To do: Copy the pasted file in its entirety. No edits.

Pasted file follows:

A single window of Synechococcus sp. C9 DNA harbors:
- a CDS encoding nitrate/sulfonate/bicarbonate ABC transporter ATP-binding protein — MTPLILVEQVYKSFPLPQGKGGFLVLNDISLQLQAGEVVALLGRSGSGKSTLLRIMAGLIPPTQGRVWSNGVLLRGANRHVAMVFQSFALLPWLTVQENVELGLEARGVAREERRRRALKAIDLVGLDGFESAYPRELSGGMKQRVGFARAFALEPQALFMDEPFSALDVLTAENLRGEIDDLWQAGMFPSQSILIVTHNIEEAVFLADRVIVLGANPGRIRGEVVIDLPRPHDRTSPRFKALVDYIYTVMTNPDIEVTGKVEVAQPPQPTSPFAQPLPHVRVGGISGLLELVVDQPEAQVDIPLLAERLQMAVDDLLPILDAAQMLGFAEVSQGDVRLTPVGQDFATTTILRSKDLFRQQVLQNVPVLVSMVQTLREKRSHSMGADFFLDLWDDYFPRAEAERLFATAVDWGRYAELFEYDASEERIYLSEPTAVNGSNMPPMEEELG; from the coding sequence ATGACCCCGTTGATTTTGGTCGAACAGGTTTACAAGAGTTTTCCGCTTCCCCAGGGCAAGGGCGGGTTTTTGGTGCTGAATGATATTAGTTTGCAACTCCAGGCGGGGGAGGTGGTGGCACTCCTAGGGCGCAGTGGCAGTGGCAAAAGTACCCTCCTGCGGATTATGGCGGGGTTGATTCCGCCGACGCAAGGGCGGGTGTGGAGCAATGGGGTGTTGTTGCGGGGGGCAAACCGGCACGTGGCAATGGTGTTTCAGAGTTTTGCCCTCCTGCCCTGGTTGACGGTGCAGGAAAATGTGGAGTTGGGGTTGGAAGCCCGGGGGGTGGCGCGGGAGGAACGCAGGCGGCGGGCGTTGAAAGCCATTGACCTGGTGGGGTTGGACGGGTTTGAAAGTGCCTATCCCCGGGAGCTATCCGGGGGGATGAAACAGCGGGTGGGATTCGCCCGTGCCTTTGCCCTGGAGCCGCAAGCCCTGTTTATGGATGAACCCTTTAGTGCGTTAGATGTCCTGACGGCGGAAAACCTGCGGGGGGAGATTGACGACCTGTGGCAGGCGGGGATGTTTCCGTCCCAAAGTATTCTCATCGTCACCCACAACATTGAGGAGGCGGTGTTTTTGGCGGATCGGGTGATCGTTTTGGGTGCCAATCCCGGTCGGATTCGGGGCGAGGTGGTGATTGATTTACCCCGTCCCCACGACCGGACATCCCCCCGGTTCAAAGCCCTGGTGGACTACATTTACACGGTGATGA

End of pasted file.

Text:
A single window of Synechococcus sp. C9 DNA harbors:
- a CDS encoding nitrate/sulfonate/bicarbonate ABC transporter ATP-binding protein — MTPLILVEQVYKSFPLPQGKGGFLVLNDISLQLQAGEVVALLGRSGSGKSTLLRIMAGLIPPTQGRVWSNGVLLRGANRHVAMVFQSFALLPWLTVQENVELGLEARGVAREERRRRALKAIDLVGLDGFESAYPRELSGGMKQRVGFARAFALEPQALFMDEPFSALDVLTAENLRGEIDDLWQAGMFPSQSILIVTHNIEEAVFLADRVIVLGANPGRIRGEVVIDLPRPHDRTSPRFKALVDYIYTVMTNPDIEVTGKVEVAQPPQPTSPFAQPLPHVRVGGISGLLELVVDQPEAQVDIPLLAERLQMAVDDLLPILDAAQMLGFAEVSQGDVRLTPVGQDFATTTILRSKDLFRQQVLQNVPVLVSMVQTLREKRSHSMGADFFLDLWDDYFPRAEAERLFATAVDWGRYAELFEYDASEERIYLSEPTAVNGSNMPPMEEELG; from the coding sequence ATGACCCCGTTGATTTTGGTCGAACAGGTTTACAAGAGTTTTCCGCTTCCCCAGGGCAAGGGCGGGTTTTTGGTGCTGAATGATATTAGTTTGCAACTCCAGGCGGGGGAGGTGGTGGCACTCCTAGGGCGCAGTGGCAGTGGCAAAAGTACCCTCCTGCGGATTATGGCGGGGTTGATTCCGCCGACGCAAGGGCGGGTGTGGAGCAATGGGGTGTTGTTGCGGGGGGCAAACCGGCACGTGGCAATGGTGTTTCAGAGTTTTGCCCTCCTGCCCTGGTTGACGGTGCAGGAAAATGTGGAGTTGGGGTTGGAAGCCCGGGGGGTGGCGCGGGAGGAACGCAGGCGGCGGGCGTTGAAAGCCATTGACCTGGTGGGGTTGGACGGGTTTGAAAGTGCCTATCCCCGGGAGCTATCCGGGGGGATGAAACAGCGGGTGGGATTCGCCCGTGCCTTTGCCCTGGAGCCGCAAGCCCTGTTTATGGATGAACCCTTTAGTGCGTTAGATGTCCTGACGGCGGAAAACCTGCGGGGGGAGATTGACGACCTGTGGCAGGCGGGGATGTTTCCGTCCCAAAGTATTCTCATCGTCACCCACAACATTGAGGAGGCGGTGTTTTTGGCGGATCGGGTGATCGTTTTGGGTGCCAATCCCGGTCGGATTCGGGGCGAGGTGGTGATTGATTTACCCCGTCCCCACGACCGGACATCCCCCCGGTTCAAAGCCCTGGTGGACTACATTTACACGGTGATGA